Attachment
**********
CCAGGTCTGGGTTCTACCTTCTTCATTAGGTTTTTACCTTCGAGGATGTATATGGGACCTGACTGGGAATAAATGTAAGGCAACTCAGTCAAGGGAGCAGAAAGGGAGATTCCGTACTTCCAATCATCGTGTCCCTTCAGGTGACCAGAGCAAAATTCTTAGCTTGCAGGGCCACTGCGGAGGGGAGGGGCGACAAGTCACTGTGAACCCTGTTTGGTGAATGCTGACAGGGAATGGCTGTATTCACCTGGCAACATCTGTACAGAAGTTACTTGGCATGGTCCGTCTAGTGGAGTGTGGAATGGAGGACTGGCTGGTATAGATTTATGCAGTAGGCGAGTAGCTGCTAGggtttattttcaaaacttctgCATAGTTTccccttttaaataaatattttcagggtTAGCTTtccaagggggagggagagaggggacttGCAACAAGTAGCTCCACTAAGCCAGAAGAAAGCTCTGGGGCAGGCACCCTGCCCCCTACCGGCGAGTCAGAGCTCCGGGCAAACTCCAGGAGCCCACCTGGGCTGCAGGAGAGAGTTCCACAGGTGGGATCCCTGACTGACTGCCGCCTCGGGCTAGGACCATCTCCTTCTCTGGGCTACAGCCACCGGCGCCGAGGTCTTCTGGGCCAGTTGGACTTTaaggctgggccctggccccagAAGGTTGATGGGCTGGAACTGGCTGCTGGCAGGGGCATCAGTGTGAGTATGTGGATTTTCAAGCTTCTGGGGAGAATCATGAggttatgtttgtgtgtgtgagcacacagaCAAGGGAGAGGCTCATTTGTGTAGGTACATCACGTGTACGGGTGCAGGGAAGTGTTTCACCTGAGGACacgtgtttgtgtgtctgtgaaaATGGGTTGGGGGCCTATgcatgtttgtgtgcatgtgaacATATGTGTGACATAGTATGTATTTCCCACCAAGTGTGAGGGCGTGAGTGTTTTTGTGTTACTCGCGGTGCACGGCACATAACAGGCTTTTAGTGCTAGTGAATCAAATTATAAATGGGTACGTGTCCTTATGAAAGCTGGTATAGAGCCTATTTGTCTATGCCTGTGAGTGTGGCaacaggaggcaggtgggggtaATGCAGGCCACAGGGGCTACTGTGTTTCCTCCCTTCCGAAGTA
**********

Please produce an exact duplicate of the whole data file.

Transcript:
CCAGGTCTGGGTTCTACCTTCTTCATTAGGTTTTTACCTTCGAGGATGTATATGGGACCTGACTGGGAATAAATGTAAGGCAACTCAGTCAAGGGAGCAGAAAGGGAGATTCCGTACTTCCAATCATCGTGTCCCTTCAGGTGACCAGAGCAAAATTCTTAGCTTGCAGGGCCACTGCGGAGGGGAGGGGCGACAAGTCACTGTGAACCCTGTTTGGTGAATGCTGACAGGGAATGGCTGTATTCACCTGGCAACATCTGTACAGAAGTTACTTGGCATGGTCCGTCTAGTGGAGTGTGGAATGGAGGACTGGCTGGTATAGATTTATGCAGTAGGCGAGTAGCTGCTAGggtttattttcaaaacttctgCATAGTTTccccttttaaataaatattttcagggtTAGCTTtccaagggggagggagagaggggacttGCAACAAGTAGCTCCACTAAGCCAGAAGAAAGCTCTGGGGCAGGCACCCTGCCCCCTACCGGCGAGTCAGAGCTCCGGGCAAACTCCAGGAGCCCACCTGGGCTGCAGGAGAGAGTTCCACAGGTGGGATCCCTGACTGACTGCCGCCTCGGGCTAGGACCATCTCCTTCTCTGGGCTACAGCCACCGGCGCCGAGGTCTTCTGGGCCAGTTGGACTTTaaggctgggccctggccccagAAGGTTGATGGGCTGGAACTGGCTGCTGGCAGGGGCATCAGTGTGAGTATGTGGATTTTCAAGCTTCTGGGGAGAATCATGAggttatgtttgtgtgtgtgagcacacagaCAAGGGAGAGGCTCATTTGTGTAGGTACATCACGTGTACGGGTGCAGGGAAGTGTTTCACCTGAGGACacgtgtttgtgtgtctgtgaaaATGGGTTGGGGGCCTATgcatgtttgtgtgcatgtgaacATATGTGTGACATAGTATGTATTTCCCACCAAGTGTGAGGGCGTGAGTGTTTTTGTGTTACTCGCGGTGCACGGCACATAACAGGCTTTTAGTGCTAGTGAATCAAATTATAAATGGGTACGTGTCCTTATGAAAGCTGGTATAGAGCCTATTTGTCTATGCCTGTGAGTGTGGCaacaggaggcaggtgggggtaATGCAGGCCACAGGGGCTACTGTGTTTCCTCCCTTCCGAAGTA